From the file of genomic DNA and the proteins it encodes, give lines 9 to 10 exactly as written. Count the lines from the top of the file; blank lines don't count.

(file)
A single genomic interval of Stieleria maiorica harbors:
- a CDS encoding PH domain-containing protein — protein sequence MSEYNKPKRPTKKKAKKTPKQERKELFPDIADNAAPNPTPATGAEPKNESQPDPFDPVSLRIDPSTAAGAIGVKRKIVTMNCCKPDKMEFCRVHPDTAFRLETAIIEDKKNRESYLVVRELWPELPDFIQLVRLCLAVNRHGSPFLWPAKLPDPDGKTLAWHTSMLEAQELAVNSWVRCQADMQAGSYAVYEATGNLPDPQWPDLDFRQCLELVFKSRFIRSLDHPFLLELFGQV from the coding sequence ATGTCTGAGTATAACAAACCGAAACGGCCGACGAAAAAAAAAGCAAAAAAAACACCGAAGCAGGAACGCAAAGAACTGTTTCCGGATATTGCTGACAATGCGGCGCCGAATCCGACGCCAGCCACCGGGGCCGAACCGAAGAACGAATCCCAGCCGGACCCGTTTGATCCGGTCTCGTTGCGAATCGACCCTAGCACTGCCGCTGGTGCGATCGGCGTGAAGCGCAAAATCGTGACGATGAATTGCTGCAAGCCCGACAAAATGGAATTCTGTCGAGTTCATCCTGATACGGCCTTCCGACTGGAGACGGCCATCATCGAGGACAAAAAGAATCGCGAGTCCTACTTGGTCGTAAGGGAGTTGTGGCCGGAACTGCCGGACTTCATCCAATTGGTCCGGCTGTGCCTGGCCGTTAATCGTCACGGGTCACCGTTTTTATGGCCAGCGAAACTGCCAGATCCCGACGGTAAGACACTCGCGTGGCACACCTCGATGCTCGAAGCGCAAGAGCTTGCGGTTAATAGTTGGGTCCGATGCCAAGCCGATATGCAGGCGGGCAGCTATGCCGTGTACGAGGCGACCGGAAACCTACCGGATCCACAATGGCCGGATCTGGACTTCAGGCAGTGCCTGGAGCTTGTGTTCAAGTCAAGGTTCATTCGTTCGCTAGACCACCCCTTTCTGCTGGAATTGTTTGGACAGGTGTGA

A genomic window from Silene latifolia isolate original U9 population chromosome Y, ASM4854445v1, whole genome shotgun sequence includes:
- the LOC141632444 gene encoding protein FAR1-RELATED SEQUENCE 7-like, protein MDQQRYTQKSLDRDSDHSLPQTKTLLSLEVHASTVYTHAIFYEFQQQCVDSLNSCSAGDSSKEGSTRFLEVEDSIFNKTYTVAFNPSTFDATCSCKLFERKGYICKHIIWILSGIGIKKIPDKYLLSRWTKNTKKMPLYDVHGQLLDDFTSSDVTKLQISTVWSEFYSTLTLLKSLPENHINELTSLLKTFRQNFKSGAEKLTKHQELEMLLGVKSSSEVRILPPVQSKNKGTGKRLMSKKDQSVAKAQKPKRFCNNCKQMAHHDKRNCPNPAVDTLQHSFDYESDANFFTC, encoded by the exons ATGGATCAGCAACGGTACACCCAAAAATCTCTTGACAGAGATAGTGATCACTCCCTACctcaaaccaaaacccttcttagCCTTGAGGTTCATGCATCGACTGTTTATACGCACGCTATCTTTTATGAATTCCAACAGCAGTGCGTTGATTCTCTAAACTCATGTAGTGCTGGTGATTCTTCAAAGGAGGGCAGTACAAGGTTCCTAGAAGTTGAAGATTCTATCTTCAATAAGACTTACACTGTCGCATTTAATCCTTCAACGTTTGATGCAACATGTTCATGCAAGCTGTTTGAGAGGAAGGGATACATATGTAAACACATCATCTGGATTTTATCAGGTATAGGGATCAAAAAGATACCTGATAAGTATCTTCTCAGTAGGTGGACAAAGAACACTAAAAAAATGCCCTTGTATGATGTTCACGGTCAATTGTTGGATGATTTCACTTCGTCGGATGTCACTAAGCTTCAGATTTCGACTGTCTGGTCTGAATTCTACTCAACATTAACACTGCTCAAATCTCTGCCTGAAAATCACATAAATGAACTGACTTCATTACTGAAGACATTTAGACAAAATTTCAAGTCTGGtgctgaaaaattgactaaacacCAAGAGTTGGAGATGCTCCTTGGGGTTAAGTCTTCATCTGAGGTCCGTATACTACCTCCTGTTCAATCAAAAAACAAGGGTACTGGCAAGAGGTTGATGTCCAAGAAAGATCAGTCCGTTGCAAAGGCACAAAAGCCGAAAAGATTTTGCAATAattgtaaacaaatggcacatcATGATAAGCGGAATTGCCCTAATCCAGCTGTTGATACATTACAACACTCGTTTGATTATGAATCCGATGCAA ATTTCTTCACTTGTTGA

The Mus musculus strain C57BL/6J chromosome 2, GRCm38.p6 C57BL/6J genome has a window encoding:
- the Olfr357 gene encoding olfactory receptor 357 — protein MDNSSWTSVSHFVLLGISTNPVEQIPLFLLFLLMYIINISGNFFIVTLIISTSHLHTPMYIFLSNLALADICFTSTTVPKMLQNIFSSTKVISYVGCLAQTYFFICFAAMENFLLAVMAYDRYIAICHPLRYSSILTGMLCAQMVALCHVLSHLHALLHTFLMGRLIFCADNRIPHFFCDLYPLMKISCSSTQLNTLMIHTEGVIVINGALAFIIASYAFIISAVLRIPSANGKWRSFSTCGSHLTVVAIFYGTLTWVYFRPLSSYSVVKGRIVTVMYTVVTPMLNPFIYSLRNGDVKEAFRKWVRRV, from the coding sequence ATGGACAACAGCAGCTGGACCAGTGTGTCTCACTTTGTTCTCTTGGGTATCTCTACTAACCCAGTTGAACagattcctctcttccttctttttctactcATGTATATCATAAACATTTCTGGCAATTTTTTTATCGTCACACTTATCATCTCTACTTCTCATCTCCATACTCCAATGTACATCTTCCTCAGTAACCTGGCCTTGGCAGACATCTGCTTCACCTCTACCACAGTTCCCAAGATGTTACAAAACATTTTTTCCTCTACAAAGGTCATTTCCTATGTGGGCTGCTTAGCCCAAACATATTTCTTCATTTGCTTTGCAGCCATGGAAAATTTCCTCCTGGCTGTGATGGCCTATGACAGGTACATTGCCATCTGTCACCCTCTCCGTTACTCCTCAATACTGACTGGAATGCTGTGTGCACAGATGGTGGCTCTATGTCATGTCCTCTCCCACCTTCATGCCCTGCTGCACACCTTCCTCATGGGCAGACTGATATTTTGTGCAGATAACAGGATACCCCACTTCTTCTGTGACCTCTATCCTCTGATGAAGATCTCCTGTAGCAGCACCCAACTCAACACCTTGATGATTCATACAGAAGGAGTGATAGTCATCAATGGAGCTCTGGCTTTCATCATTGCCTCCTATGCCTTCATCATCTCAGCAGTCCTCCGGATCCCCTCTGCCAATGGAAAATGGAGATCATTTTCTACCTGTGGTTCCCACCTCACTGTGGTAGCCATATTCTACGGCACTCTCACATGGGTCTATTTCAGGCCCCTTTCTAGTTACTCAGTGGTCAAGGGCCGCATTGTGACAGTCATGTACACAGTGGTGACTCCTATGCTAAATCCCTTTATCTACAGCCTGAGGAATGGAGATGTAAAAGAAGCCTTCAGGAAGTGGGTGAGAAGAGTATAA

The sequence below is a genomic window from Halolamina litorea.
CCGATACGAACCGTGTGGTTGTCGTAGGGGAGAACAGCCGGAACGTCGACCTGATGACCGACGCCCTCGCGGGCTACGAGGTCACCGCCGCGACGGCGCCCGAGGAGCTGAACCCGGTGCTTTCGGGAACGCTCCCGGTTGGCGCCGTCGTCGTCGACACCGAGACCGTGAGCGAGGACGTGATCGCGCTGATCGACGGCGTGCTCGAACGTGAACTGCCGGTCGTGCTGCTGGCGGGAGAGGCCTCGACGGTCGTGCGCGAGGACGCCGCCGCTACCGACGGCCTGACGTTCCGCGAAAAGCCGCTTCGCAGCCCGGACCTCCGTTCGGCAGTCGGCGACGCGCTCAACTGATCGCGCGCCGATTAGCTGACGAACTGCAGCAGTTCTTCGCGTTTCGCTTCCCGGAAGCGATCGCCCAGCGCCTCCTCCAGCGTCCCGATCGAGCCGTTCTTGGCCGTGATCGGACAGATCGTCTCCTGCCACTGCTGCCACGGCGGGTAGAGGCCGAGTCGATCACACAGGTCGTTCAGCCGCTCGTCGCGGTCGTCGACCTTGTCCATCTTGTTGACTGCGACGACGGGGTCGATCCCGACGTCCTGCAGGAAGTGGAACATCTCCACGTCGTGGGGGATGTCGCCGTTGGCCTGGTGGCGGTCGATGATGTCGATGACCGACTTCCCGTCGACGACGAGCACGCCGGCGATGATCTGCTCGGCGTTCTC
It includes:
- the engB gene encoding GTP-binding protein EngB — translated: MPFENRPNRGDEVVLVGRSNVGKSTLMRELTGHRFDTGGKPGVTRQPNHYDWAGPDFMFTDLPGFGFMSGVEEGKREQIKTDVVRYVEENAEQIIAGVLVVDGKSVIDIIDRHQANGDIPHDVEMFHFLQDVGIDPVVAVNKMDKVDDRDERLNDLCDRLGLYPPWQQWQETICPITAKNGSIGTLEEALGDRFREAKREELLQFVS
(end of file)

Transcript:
It includes:
- the engB gene encoding GTP-binding protein EngB — translated: MPFENRPNRGDEVVLVGRSNVGKSTLMRELTGHRFDTGGKPGVTRQPNHYDWAGPDFMFTDLPGFGFMSGVEEGKREQIKTDVVRYVEENAEQIIAGVLVVDGKSVIDIIDRHQANGDIPHDVEMFHFLQDVGIDPVVAVNKMDKVDDRDERLNDLCDRLGLYPPWQQWQETICPITAKNGSIGTLEEALGDRFREAKREELLQFVS